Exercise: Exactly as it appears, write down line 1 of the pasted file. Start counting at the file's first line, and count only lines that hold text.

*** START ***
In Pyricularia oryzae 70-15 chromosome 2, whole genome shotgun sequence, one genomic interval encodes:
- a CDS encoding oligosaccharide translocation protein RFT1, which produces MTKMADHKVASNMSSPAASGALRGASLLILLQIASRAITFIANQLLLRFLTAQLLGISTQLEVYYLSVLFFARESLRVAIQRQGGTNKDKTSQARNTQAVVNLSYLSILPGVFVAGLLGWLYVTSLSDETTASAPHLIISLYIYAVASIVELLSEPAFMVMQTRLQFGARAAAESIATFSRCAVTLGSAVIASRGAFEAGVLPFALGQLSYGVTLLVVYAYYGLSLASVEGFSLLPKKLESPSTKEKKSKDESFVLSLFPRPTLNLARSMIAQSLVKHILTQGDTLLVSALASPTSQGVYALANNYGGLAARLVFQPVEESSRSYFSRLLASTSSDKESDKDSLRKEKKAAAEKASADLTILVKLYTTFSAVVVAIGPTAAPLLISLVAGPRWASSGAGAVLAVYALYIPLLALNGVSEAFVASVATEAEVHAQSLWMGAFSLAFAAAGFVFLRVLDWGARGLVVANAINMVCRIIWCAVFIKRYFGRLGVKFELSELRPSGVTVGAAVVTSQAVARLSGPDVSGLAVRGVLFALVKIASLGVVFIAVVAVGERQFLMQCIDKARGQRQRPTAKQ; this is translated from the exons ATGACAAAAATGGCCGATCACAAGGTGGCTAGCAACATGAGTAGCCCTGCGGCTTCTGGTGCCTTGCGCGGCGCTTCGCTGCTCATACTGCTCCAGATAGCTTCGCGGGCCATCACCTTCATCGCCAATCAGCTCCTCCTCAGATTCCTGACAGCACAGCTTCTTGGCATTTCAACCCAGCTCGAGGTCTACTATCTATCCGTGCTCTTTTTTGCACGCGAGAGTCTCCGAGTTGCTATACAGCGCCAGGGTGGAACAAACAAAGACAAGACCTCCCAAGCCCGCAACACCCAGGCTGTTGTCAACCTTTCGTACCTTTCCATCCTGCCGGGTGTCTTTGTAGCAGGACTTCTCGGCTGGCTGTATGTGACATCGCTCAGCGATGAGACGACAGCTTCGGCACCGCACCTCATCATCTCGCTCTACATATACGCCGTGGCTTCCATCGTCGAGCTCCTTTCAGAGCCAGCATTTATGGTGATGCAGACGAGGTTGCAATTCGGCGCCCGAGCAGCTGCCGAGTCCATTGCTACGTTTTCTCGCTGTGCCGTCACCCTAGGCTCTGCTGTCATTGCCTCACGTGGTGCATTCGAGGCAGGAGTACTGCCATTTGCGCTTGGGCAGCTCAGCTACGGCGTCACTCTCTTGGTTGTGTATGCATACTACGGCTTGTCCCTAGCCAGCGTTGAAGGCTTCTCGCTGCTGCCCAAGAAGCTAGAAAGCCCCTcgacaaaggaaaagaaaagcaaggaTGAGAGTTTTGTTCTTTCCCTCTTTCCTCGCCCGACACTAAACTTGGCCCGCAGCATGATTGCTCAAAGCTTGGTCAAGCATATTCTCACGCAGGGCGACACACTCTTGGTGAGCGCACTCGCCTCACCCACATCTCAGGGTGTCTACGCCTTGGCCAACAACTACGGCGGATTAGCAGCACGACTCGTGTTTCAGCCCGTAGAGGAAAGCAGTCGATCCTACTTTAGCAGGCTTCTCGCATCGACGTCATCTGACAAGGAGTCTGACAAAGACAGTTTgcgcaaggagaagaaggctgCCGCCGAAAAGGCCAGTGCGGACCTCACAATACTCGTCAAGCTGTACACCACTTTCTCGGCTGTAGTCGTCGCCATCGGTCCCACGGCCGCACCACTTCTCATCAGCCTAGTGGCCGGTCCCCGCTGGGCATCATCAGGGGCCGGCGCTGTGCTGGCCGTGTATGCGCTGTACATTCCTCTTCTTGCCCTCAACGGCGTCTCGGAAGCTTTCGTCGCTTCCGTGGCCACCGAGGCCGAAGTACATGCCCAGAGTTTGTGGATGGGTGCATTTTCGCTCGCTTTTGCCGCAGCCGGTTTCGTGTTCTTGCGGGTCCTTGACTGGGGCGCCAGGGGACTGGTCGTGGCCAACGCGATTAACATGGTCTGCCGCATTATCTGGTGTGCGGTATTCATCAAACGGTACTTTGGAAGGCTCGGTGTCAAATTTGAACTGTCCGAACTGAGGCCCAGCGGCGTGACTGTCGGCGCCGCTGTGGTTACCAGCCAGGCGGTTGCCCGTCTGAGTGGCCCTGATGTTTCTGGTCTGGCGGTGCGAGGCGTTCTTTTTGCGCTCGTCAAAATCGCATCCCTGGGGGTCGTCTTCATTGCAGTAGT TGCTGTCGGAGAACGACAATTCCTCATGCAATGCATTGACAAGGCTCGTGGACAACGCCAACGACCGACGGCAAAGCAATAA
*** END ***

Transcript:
In Pyricularia oryzae 70-15 chromosome 2, whole genome shotgun sequence, one genomic interval encodes: